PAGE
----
A very short repositioning flight in the Cessna Citation Mustang from the St. Louis Lambert Airport to the Spirit of St. Louis Airport. As I taxi onto the runway for takeoff, the airport diagram is displayed on the MFD for easy reference. Once On the runway the synthetic vision shows the runway and center line stripes on the pilot Flight Display. This is so accurate that our position several feet right of the center line as seen through the windshield is accurately displayed on the PFD. The takeoff is on runway 30R and the landing at Spirit Airport is on runway 8R. Straight line distance between the two airports is only 15 nautical miles which makes for a very busy single pilot trip. As soon as I level off, ATC confirms I have Spirit in sight and I’m cleared for the visual to 8R. This was a Saturday afternoon so there isn’t much ATC radio traffic.
A beautiful day for a Cessna Mustang single pilot flight to Rogers Municipal Airport-Carter Field Arkansas. This was the day after northwest Arkansas was hit by a winter storm. I approach the airport from the east and fly a right base for a landing on runway 2. You can see lots of snow on the ground and the snow plow has cleared a narrow strip down the center of the runway. ATC and tower radio communications can be heard in the audio.
Flying the Cessna Citation Mustang single pilot to Dallas Fort Worth International Airport and landing on runway 35C. During the climb out I picked up some clear ice on the wing leading edge. In this video you can easily see the ice breaking up and flying off the leading edge. When the deice boots are activated, they’re inflated with bleed air from the engines. The expanding rubber boot breaks the ice and it falls away into the slip stream. The ability to shed ice from the airframe is very important. Ice can accumulate rapidly on the airframe. As it does it adds weight, creates drag, and changes the shape of the wing thus reducing lift. It doesn’t take much ice to affect aircraft performance. This video shows much more of the cockpit instrument panel and you can easily see me paging through Garmin G1000 to load the Bonham Six arrival and the ILS 35C approach. I have an ipad on which I’ve loaded the Foreflight app and I’ve just started using it. We’re still required to have the NOS paper charts though. Air Traffic control communications can be heard in the 2nd half of the video.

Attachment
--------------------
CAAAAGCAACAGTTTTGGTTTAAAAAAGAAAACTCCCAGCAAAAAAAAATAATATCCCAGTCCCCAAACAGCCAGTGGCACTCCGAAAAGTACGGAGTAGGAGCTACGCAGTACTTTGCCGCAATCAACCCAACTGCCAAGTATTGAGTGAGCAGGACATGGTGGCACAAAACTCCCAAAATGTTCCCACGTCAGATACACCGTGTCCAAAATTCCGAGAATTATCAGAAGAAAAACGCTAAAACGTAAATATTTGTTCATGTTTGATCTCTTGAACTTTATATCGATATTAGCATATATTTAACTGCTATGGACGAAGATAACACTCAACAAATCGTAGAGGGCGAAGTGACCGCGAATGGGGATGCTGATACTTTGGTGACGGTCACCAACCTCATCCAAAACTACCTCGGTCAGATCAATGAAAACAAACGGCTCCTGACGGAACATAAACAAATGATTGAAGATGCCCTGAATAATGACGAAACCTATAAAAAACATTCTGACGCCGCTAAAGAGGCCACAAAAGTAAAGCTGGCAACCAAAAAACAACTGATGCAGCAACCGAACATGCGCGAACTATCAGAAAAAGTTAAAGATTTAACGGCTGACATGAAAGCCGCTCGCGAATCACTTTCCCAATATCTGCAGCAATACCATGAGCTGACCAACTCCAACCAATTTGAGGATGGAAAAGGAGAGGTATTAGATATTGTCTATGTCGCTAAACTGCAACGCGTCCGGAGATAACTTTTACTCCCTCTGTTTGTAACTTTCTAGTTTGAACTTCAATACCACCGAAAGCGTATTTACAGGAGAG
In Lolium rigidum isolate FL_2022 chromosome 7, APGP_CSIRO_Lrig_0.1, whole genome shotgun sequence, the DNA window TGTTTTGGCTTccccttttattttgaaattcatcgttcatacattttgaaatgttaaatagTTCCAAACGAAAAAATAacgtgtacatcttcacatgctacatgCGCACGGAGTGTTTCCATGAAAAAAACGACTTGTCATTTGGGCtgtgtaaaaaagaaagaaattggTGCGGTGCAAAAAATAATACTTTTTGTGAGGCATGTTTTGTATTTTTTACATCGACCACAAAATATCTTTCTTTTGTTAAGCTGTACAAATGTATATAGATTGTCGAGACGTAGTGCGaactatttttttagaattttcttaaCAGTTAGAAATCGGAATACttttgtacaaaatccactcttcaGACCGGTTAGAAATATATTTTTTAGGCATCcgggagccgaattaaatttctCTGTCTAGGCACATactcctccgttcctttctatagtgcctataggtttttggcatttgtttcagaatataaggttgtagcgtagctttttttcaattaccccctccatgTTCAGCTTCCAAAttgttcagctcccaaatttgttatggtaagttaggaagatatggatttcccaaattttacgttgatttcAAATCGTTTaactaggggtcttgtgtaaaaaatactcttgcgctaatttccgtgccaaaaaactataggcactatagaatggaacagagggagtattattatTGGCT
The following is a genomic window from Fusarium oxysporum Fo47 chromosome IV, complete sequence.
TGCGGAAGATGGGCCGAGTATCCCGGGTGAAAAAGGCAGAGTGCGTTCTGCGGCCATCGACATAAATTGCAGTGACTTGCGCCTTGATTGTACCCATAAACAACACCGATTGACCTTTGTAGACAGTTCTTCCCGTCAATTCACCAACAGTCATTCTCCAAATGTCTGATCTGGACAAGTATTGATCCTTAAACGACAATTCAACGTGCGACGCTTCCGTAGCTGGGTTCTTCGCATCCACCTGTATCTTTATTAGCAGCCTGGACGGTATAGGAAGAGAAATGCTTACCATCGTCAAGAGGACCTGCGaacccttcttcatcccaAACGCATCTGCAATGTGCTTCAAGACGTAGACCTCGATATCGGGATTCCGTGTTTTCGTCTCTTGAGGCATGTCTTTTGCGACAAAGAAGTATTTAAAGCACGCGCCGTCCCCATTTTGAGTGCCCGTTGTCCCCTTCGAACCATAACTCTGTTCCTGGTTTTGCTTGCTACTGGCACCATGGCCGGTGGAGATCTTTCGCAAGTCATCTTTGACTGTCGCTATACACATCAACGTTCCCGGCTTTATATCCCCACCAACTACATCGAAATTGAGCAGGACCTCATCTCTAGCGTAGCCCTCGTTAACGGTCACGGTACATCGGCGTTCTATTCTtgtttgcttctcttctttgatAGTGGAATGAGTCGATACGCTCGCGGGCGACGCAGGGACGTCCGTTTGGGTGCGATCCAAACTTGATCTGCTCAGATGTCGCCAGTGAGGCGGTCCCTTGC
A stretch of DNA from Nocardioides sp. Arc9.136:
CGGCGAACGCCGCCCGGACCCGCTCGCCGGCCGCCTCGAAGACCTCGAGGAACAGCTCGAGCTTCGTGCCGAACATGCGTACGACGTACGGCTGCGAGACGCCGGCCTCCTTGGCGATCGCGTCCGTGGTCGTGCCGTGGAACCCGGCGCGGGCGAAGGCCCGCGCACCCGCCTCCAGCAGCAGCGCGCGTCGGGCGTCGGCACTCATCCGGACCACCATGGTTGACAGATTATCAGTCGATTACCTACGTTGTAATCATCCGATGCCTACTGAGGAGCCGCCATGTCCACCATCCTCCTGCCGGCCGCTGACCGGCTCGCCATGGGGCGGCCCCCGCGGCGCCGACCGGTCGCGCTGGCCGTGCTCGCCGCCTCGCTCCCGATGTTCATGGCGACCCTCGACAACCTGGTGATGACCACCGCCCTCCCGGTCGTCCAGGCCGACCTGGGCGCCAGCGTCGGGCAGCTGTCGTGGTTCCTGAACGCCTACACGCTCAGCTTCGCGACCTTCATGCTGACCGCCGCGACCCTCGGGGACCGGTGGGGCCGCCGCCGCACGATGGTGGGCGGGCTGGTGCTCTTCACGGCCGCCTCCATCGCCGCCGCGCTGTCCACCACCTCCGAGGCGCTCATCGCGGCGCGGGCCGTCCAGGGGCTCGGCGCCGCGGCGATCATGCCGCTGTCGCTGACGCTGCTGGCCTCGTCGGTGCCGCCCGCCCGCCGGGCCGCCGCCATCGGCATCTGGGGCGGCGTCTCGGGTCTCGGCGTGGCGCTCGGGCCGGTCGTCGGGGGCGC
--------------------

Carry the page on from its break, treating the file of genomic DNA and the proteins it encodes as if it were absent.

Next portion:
A Short single pilot IFR flight in the Cessna Citation Mustang (CE-510). I takeoff in light rain from the St. Louis Downtown Cahokia airport (KCPS) and fly an ILS approach and landing into the Spirit of St. Louis Airport (KSUS). It’s a very short eight minute flight between the two airports. When flying Single pilot in instrument conditions, especially on short IFR flights in congested air space, the pilot work load can be extremely high. A thorough familiarity with the autopilot and avionics is a must. In situations like this the autopilot acts as your dumb copilot, faithfully flying altitude and heading while you work the radios and set up the approach. It’s important to have as much of the cockpit and avionics set up before takeoff as possible. This morning I was being vectored for the ILS 26L approach two minutes after takeoff. With two to three minutes to localizer intercept there is very little time to get set up and familiarize yourself with the approach. If you don’t have time to get setup ask for a delaying vector before accepting the approach clearance. Passing to the south of Lambert (KSTL), the approach controller gives us a vector to the right to intercept the localizer. After being handed off to spirit tower I’m cleared to land. Closer to the airport my landing clearance is revoked and the controller directs us to continue. She does this so she can launch another aircraft before we land. After the departing aircraft is rolling down the runway we are again cleared to land. This video includes Air traffic control radio communications and more of the Garmin G1000 instrument panel.